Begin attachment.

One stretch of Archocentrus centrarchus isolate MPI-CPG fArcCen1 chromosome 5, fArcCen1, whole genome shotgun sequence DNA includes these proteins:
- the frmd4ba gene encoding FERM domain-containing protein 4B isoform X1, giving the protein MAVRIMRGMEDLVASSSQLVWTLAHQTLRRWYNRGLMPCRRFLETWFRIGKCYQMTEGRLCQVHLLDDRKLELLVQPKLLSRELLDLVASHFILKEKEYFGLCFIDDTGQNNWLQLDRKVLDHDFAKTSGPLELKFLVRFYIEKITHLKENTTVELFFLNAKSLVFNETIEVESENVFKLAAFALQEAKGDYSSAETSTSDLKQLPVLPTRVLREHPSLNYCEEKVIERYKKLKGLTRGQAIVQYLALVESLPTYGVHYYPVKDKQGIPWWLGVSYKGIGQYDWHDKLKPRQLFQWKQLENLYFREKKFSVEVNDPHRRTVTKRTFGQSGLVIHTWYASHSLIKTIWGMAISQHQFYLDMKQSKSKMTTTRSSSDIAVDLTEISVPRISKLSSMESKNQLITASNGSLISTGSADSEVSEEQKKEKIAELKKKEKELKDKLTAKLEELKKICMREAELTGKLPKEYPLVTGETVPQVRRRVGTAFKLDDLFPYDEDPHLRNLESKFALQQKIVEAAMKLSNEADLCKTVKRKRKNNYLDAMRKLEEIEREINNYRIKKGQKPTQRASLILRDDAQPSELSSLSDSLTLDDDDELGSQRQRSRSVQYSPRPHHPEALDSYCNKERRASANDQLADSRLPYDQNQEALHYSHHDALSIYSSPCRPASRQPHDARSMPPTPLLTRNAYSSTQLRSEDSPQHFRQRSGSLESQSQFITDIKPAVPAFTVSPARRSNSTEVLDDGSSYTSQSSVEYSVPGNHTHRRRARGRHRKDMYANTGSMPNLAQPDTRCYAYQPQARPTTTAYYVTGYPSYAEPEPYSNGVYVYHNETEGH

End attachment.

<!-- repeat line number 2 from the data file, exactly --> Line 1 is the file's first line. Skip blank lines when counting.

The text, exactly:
- the frmd4ba gene encoding FERM domain-containing protein 4B isoform X1, giving the protein MAVRIMRGMEDLVASSSQLVWTLAHQTLRRWYNRGLMPCRRFLETWFRIGKCYQMTEGRLCQVHLLDDRKLELLVQPKLLSRELLDLVASHFILKEKEYFGLCFIDDTGQNNWLQLDRKVLDHDFAKTSGPLELKFLVRFYIEKITHLKENTTVELFFLNAKSLVFNETIEVESENVFKLAAFALQEAKGDYSSAETSTSDLKQLPVLPTRVLREHPSLNYCEEKVIERYKKLKGLTRGQAIVQYLALVESLPTYGVHYYPVKDKQGIPWWLGVSYKGIGQYDWHDKLKPRQLFQWKQLENLYFREKKFSVEVNDPHRRTVTKRTFGQSGLVIHTWYASHSLIKTIWGMAISQHQFYLDMKQSKSKMTTTRSSSDIAVDLTEISVPRISKLSSMESKNQLITASNGSLISTGSADSEVSEEQKKEKIAELKKKEKELKDKLTAKLEELKKICMREAELTGKLPKEYPLVTGETVPQVRRRVGTAFKLDDLFPYDEDPHLRNLESKFALQQKIVEAAMKLSNEADLCKTVKRKRKNNYLDAMRKLEEIEREINNYRIKKGQKPTQRASLILRDDAQPSELSSLSDSLTLDDDDELGSQRQRSRSVQYSPRPHHPEALDSYCNKERRASANDQLADSRLPYDQNQEALHYSHHDALSIYSSPCRPASRQPHDARSMPPTPLLTRNAYSSTQLRSEDSPQHFRQRSGSLESQSQFITDIKPAVPAFTVSPARRSNSTEVLDDGSSYTSQSSVEYSVPGNHTHRRRARGRHRKDMYANTGSMPNLAQPDTRCYAYQPQARPTTTAYYVTGYPSYAEPEPYSNGVYVYHNETEGH